New York Natural Heritage Program
Upland Sandpiper
Bartramia longicauda (Bechstein, 1812)

General Description [-]
Upland Sandpipers range from about 28-33 cm in size and are the most terrestrial of North American shorebirds. The sexes are outwardly alike; females average slightly larger than males. Breeding adults are overall scaly brown in appearance above with a long slender neck, small rounded head, and a relatively long tail. The throat and abdomen are white. The eye is large with a dark iris. The bill is short, slightly decurved and dusky at the tip. The legs and feet are yellow-grey. Downy young are a fine, mixed pattern of black, white and buff yellowish-brown above. A black stripe runs from the base of the bill over the top of the head. Juveniles resemble adults, but the upperparts are darker and scalier with the buffy color of the neck, breast and wings much deeper and the streaks of the fore neck and breast less distinct. Winter plumage is similar to that of the breeding adult, but paler (Houston and Bowen 2001).

Identifying Characteristics [-]
The unique vocalizations include a series of alarm notes and a penetrating "whip-whee-ee-you" windy whistle. The nest is a shallow depression in the ground approximately 10-13 cm in diameter and 5 cm deep, lined with dry grass. Nests are usually well hidden, frequently by vegetation that hangs over the nest hiding it from above. The eggs are cinnamon to pale olive-buff or greenish-white, spotted with brown and underlaying spots of pale grey (Bent 1929; Johnsgard 1981).

Characters Most Useful for Identification [-]
The Upland Sandpiper's long neck, large eyes, small head, and characteristic "wolf whistle" are diagnostic. Typically, birds hold their wings briefly erect after perching. The small dovelike head, long neck, and short yellowish bill imply an ungainly appearance, but movements are graceful and deliberate (Houston and Bowen 2001).

Behavior [-]
This bird is rarely seen near water and is not known to flock together with other shorebirds. It usually alights on the ground, but often on fence posts and telephone poles, rarely seen perching in trees. It nests in loose colonies, with communal feeding sites (not territorial). Colony sites are only moderately consistent from year to year, even with little apparent habitat change. Pairs typically arrive together on the breeding grounds for their brief (100-145 days) reproductive period. (Houston and Bowen 2001).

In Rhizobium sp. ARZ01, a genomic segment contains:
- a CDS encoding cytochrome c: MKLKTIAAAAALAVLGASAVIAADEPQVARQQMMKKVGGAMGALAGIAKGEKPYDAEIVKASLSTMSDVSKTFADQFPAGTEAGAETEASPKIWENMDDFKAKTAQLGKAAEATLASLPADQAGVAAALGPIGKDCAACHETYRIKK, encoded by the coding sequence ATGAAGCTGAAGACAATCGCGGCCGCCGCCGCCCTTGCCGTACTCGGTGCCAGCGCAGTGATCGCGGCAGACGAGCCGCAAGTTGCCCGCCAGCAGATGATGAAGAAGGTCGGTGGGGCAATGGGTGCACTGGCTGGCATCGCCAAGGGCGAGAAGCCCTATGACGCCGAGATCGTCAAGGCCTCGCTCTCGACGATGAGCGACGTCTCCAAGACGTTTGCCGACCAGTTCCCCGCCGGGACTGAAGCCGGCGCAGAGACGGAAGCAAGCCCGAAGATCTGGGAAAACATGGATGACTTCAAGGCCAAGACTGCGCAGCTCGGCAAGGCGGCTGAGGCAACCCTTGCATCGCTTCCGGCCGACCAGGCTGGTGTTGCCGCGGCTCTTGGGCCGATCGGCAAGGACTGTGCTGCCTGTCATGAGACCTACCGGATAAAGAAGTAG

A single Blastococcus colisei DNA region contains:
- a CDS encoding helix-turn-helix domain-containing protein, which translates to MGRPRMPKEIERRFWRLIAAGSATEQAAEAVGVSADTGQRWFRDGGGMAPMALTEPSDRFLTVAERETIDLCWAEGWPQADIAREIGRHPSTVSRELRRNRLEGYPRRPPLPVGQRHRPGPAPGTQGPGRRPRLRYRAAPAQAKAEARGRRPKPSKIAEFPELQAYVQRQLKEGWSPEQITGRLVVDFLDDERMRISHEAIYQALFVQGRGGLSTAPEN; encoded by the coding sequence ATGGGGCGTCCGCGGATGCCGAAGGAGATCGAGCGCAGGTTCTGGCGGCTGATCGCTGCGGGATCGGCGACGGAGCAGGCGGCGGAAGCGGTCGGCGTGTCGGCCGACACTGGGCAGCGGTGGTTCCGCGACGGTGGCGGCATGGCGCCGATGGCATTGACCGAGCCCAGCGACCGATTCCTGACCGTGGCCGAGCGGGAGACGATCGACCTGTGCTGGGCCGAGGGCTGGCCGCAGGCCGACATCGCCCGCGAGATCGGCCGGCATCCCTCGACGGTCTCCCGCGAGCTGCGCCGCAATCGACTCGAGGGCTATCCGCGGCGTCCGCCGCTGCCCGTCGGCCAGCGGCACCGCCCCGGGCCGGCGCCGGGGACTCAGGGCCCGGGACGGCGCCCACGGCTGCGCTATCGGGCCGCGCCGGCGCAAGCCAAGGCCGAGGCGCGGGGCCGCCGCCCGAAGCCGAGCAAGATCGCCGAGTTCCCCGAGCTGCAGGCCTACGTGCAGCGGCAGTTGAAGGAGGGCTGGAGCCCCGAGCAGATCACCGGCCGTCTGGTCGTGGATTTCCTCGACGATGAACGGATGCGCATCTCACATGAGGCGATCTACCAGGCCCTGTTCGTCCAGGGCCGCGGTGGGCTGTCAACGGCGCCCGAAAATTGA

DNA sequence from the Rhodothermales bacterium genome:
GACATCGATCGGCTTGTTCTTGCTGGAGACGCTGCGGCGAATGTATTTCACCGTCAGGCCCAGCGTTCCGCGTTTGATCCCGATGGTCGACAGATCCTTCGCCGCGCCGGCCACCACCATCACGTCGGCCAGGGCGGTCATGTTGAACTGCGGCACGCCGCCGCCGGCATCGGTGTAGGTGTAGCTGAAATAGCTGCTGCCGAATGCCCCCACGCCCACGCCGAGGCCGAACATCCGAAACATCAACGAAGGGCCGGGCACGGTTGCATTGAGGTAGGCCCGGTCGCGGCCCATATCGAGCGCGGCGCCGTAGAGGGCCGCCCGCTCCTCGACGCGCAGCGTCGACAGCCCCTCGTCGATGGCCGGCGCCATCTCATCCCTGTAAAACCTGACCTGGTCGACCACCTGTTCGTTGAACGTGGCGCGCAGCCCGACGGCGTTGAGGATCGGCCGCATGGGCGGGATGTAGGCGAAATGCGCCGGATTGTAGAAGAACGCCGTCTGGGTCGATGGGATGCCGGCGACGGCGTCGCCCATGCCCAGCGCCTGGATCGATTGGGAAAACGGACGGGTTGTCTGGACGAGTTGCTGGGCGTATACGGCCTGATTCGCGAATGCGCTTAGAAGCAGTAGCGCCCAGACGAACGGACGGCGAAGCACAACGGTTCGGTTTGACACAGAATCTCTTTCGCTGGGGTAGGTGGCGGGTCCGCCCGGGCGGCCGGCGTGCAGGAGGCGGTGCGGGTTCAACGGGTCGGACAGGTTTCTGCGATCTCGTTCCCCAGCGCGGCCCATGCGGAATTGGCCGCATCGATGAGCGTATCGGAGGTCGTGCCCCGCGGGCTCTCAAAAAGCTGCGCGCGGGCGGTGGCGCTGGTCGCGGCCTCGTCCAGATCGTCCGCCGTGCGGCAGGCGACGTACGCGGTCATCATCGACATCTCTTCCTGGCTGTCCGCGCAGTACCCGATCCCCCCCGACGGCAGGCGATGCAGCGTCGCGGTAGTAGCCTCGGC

Diet [-]
Data on diet are lacking, especially in the northeast. In one study, small invertebrates (grasshoppers, crickets, beetles, ants, snails, earthworms, millipedes) made up 95% of the diet and the remaining 5% was weed seeds. Grasshoppers, crickets and weevils formed the bulk of the invertebrates (Houston and Bowen 2001).
Upland Sandpiper Images
click to enlarge
The Best Time to See
Upland Sandpipers arrive in New York from their South American wintering grounds in late April, nesting begins in early-to-mid-May, hatching and fledging by mid June (the young are precocial), and the young are capable of flight by mid July (Morgan and Burger 2007). Birds typically begin to flock together and begin heading south during July-August (Yank and Breton 1996).
Present Breeding
The time of year you would expect to find Upland Sandpiper present (blue shading) and breeding (orange shading) in New York.
Similar Species
  • Buff-breasted Sandpiper (Tryngites subruficollis)
    The Upland Sandpiper has a much longer neck, bolder streaking on the breast, and a heavier bill. The Buff-breasted Sandpiper is only a rare migrant visitor to New York.
  • Pectoral Sandpiper (Calidris melanotos)
    The Upland Sandpiper has a much longer neck, bolder streaking on the breast, and larger eyes. The Pectoral Sandpiper is a migrant visitor to New York and usually occurs in large flocks.